Radware: Data Breaches Go from Cost Problem to Part of Business Strategy
As the average cyberattack cost rockets to $4.6 million this year, according to a new Radware survey, and data breaches now number in the millions according to Statista, the C-suite’s perspective on cybersecurity investment is shifting from budget drain to business enabler.
“CEOs are spending more than half (59%) of their time discussing information security,” according to the Radware survey, and 72% of respondents said that “every board of directors meeting now includes information security as an agenda item.”
But that increase in attention is no longer solely a fear response; rather, it’s a newfound focus on incorporating security as a vital part of the overall business strategy.
Indeed, an overwhelming 98% of the 263 executives surveyed – each holding the title of senior vice president level or higher and hailing from companies around the world with at least 250 million USD/EUR/GBP/RMB in revenue – claimed at least some management responsibility for cybersecurity.
“While responsibility for cybersecurity continues to be spearheaded by the CIO and CISO, it is also being shared throughout the entire C-suite. Security issues now influence brand reputation, brand trust and consumer trust, which force organizations to make a fundamental shift in thinking about the role of security in customer experience, marketing and business operations,” said Anna Convery-Pelletier, chief marketing officer at Radware.
But that’s not to say that a marked increase in executive buyin equates to better protection — at least not yet. A majority (70%) of North America and Europe-based senior executives surveyed said their company experienced a cyberattack in the previous year. Even more (75%) in EMEA say their networks are susceptible to cyberattacks. Clearly, the C-suite and IT have a lot of work ahead.
The survey shed some light on other issues as well. Cloud security remains a top concern. Nearly three-quarters (73%) of responding executives reported unauthorized access to their public cloud assets. The second most surprising finding was how little privacy protections seem to translate into data security. One-half (52%) of Europe-based executives incurred a self-reported incident under GDPR in the past year. Indeed, 74% of European executives reported a higher rate of data breaches than their American (53%) and APAC (44%) counterparts despite the formidable and far-reaching GDPR protective mandate.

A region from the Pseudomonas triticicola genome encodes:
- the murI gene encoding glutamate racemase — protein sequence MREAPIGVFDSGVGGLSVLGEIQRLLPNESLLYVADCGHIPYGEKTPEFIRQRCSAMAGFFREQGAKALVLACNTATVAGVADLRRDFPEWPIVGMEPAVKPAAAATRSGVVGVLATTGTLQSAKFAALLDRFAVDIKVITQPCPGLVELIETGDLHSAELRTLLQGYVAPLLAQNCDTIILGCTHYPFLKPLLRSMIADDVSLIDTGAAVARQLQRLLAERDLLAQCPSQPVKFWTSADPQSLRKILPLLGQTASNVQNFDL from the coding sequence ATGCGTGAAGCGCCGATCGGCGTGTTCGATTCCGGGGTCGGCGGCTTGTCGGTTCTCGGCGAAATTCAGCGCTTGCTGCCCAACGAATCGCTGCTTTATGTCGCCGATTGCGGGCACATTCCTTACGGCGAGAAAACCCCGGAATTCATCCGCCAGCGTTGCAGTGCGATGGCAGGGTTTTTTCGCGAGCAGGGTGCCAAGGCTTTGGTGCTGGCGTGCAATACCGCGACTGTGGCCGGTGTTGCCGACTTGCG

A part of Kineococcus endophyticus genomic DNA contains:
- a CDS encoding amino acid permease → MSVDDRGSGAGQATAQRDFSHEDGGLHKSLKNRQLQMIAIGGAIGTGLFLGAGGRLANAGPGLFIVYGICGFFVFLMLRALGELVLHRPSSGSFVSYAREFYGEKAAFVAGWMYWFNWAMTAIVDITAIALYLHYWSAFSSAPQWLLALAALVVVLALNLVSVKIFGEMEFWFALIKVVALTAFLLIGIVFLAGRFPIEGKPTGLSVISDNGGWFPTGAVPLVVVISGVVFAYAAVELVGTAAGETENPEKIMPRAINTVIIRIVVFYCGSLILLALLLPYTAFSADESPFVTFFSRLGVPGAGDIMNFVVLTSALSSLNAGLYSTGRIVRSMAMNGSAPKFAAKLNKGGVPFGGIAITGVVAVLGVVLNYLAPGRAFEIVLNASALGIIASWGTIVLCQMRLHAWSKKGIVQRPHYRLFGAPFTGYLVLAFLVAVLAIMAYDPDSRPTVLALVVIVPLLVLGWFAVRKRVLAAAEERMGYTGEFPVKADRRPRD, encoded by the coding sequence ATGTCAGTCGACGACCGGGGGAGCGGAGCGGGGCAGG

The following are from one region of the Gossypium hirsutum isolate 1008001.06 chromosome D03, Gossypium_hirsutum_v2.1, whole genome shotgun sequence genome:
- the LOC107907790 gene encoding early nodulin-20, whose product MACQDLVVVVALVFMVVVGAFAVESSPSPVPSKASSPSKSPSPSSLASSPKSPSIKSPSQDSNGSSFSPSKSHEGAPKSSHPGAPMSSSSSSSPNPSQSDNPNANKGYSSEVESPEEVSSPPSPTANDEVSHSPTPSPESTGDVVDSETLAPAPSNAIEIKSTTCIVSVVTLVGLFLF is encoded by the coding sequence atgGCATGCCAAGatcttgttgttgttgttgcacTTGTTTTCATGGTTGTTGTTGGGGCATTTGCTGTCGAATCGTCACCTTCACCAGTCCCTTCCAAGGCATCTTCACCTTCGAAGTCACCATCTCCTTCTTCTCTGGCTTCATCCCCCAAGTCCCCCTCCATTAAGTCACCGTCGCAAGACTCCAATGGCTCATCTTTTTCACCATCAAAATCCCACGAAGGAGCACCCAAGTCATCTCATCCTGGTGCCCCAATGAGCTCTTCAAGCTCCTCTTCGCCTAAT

Further, the cost of data breaches is expanding to include customer retention and acquisition costs. The average customer churn after a data breach is 30%, and survey respondents estimate an average cost of $100,000 to win back each lost customer.
So where does the C-suite like to invest in security? Most (81%) said their increase in security spend is shifting to machine learning and AI as intent swells to automate more security functions and processes. AI security investments per region vary little: Americas 49%, EMEA 30%, and APAC 31%.
They’re eyeing solutions for bots too, given the growing bottom-line impacts. More than one-half (53%) say they have reduced website revenue due to inventory holdups by bots. Just about as many (51%) report bots skewing marketing analytics. More than one-third (36%) worry about abuse of user accounts or payment information.
Combined, the responses to this survey appear to point toward MSSPs needing to adjust their sales pitches. Refining the pitch to reflect specific feature impacts on the list of concerns and goals is a good start. Watching for changes in product and services evaluation processes and purchasing authority is also critical. Purchasing-decision processes may be in flux as the C-suite takes a greater interest in investment specifics.